By Laura Cuellar
Hemp is a natural fiber, it’s grown with low impact on the environment, it requires basically requires no irrigation, uses no pesticides, synthetic fertilizers or GMO seeds. It’s one of the most durable natural fibers on the planet and uses half the land, half the energy and less than 15% of the water that cotton does.
The Declaration of Independence was written on it. Benjamin Franklin used to grow it, and it was predicted in 1916, by the American government, that by 1940 all paper would be made from hemp and no more trees would need to be cut down. One acre of hemp yields as much paper as four acres of forest.
But alas, as of 1937, growing hemp in the US is illegal. This could be because of the pharmaceutical industry, the oil industry, the paper industry, there’s a few theories, but it’s illegal in the US. Elsewhere, however, hemp is readily available, and pioneers such as Robert Jungmann are ready and willing to put it to work.
Robert Jungmann founder and creator of Jungmaven has been a leader in the hemp movement since the early 90’s. Thanks to his line of tees, tanks and dresses, looking good and being eco friendly has never been easier. We sat down with Robert to learn about the man with a plan of getting everyone in a hemp t-shirt by 2020.
How did Jungmaven start?
I was living on the beach in Costa Rica Surfing for 4 years and my old friends at Dice and Dice in Japan asked me to design a line. Jungmaven was born as a simple basic hemp tee shirt line from super chill Mal Pais, Costa Rica. Jungmaven means “new trend-setter”.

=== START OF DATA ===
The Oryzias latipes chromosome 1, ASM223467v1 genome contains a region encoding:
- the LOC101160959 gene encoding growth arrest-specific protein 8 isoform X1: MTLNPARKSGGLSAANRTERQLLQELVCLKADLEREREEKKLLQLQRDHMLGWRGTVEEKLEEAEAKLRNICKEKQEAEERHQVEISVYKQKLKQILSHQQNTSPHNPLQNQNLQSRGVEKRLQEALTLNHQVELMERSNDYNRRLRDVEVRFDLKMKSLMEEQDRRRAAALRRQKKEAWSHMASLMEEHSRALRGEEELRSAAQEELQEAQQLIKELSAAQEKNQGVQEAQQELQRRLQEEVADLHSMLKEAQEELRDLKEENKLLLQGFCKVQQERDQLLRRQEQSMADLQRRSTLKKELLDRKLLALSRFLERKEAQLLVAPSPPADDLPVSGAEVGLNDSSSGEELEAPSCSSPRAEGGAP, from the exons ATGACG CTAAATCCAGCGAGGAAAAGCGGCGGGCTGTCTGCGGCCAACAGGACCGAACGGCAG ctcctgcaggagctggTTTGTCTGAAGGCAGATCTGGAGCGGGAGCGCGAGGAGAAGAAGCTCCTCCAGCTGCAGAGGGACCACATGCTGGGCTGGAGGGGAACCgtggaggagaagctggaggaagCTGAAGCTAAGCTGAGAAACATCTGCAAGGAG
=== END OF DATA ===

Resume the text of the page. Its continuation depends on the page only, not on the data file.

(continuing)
How did Hemp 2020 come about and why?
In 2010 the economy was in shambles and I was doing a lot of soul searching while working from home in Santa Barbara. It was just me and my two dogs, no car, I was struggling to keep Jungmaven alive. I wanted to put a goal in front of me that seemed absurd and at the same time if accomplished would help change the world for the better. Getting everyone in a hemp tee by 2020 would mean a lot of carbon dioxide would be put back in the ground by growing more industrial hemp for shirts. This could mean that areas like Rainforest and Old Growth Forests that make oxygen and hold CO2 would not need to be cut down. Food could be grown where cotton is grown more trees and healthier food for everyone. That was the summer of 2010, I gave myself 10 years.
What’s your creative process?
Enjoying my time, experiencing life, meeting new people and trying new things always inspires. I probably design most of Jungmaven while in LA traffic, running and hiking, doing monotonous tasks like the dishes, sweeping or working in the garden. Those zen moments when you let your imagination run wild are the times when everything becomes more clear … it’s when certain colors, patterns, textures all seem more relevant and vibrant. I just make things that I want to wear. That’s where the designs come from.
Who is your ideal customer?
Everyone and anyone who wants to wear a hemp shirt.
Why do you think it’s important for consumers to question how and where their clothes were made?
Your skin is the largest organ of your body and wearing clothing that protects you from the elements is important. Knowing what your fabric is made of, who made it, why it even exists all should be questions asked. I’m a minimalist, the less I have the happier I am. My idea situation is to have only the best of a few things that I want and need often. So when I buy clothing I start with color, texture and touch, than I try on and if the fit is what I’m looking for, I check the labels and the story, ask questions about the people behind the brand and what’s the purpose of this (shirt, pants, bag, shoes etc) existing…. why should I buy this? if I really need it, I decide. Less is best.
What’s the next step for Jungmaven?
More 100% hemp tees and an improved website.
Who in the public eye would you want to wear your gear?
I’d like to get President Obama in a Hemp Tee and would love his help with Hemp 2020 next year.
Get yourself in a hemp tee before 2020 by shopping Jungmaven right now.